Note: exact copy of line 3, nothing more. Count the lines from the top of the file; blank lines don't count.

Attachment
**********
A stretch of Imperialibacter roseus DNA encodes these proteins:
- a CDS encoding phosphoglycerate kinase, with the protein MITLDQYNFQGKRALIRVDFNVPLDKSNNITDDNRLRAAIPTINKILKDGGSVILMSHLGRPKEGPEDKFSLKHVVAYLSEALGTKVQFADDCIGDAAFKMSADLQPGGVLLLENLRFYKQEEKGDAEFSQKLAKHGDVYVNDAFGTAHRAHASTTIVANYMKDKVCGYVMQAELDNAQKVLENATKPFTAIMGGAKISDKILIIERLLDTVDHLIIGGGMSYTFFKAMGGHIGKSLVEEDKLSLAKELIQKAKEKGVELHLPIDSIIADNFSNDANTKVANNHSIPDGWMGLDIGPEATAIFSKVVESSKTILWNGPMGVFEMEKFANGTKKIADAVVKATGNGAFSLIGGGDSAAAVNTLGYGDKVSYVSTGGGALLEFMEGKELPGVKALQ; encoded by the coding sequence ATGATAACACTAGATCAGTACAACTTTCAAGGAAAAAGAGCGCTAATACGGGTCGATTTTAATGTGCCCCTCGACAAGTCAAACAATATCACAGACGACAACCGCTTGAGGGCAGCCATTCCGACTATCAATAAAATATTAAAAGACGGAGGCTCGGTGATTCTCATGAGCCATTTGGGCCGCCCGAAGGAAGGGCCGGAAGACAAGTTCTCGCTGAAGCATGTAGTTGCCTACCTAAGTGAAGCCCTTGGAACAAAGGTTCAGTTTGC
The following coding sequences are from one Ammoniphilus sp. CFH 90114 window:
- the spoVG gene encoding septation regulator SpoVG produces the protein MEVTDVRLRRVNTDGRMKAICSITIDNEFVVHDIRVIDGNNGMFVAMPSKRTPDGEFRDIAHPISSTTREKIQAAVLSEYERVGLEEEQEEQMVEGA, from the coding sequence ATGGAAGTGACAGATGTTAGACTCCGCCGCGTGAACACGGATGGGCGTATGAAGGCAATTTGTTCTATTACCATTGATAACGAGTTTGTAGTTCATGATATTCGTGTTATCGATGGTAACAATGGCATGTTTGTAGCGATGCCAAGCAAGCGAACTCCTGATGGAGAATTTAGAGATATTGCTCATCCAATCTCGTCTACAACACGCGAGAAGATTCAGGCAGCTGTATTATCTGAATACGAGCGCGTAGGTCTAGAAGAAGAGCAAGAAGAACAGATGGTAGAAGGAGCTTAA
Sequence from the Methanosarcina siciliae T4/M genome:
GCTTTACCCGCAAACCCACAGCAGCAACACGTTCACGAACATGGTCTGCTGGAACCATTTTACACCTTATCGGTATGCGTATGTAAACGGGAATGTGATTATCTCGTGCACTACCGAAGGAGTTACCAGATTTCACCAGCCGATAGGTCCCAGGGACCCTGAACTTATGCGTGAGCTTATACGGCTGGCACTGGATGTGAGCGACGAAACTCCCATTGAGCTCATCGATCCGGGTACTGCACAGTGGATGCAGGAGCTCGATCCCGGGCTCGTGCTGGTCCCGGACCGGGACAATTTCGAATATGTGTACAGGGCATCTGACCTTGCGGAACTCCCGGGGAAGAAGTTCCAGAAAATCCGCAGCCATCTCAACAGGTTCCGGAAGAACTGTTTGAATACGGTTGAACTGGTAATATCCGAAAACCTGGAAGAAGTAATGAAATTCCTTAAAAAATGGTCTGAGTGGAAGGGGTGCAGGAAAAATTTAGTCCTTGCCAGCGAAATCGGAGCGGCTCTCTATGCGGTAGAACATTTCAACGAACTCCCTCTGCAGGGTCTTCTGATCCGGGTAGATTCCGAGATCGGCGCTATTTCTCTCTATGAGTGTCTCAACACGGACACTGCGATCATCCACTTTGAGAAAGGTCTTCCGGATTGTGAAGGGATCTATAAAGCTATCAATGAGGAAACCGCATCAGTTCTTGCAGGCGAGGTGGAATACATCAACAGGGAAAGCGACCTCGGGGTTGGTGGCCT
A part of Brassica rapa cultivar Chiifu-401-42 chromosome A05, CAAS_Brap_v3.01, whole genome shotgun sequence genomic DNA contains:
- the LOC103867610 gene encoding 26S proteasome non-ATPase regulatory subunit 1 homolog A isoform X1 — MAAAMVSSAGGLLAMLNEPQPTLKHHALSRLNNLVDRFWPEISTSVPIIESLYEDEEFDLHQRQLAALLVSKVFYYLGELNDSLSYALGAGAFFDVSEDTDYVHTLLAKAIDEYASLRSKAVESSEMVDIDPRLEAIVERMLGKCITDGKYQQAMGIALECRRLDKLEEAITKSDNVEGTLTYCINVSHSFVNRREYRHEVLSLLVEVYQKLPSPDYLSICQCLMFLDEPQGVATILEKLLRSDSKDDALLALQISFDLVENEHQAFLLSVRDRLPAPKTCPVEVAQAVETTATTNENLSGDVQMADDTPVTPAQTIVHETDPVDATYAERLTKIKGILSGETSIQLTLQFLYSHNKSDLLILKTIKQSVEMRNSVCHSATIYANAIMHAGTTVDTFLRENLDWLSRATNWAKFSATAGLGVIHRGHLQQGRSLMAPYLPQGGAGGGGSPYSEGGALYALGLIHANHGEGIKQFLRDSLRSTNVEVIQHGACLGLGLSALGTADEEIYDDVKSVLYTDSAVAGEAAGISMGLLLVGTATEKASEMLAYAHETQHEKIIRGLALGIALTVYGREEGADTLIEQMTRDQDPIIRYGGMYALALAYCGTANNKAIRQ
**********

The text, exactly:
The following coding sequences are from one Ammoniphilus sp. CFH 90114 window: